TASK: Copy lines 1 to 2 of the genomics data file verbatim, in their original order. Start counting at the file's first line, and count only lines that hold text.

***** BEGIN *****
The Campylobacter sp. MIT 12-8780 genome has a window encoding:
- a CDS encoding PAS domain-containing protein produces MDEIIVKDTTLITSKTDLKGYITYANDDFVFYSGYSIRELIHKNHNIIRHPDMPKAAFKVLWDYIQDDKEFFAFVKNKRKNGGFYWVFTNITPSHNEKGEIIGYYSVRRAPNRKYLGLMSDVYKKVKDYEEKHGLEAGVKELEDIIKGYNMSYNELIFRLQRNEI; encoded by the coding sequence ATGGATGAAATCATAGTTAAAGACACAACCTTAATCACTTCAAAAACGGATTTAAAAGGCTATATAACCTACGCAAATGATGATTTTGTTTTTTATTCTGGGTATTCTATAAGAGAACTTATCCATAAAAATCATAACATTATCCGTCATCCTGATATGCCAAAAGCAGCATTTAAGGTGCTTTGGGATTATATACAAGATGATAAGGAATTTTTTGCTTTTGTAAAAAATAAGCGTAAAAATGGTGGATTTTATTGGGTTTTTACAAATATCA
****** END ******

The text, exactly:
The Campylobacter sp. MIT 12-8780 genome has a window encoding:
- a CDS encoding PAS domain-containing protein produces MDEIIVKDTTLITSKTDLKGYITYANDDFVFYSGYSIRELIHKNHNIIRHPDMPKAAFKVLWDYIQDDKEFFAFVKNKRKNGGFYWVFTNITPSHNEKGEIIGYYSVRRAPNRKYLGLMSDVYKKVKDYEEKHGLEAGVKELEDIIKGYNMSYNELIFRLQRNEI; encoded by the coding sequence ATGGATGAAATCATAGTTAAAGACACAACCTTAATCACTTCAAAAACGGATTTAAAAGGCTATATAACCTACGCAAATGATGATTTTGTTTTTTATTCTGGGTATTCTATAAGAGAACTTATCCATAAAAATCATAACATTATCCGTCATCCTGATATGCCAAAAGCAGCATTTAAGGTGCTTTGGGATTATATACAAGATGATAAGGAATTTTTTGCTTTTGTAAAAAATAAGCGTAAAAATGGTGGATTTTATTGGGTTTTTACAAATATCA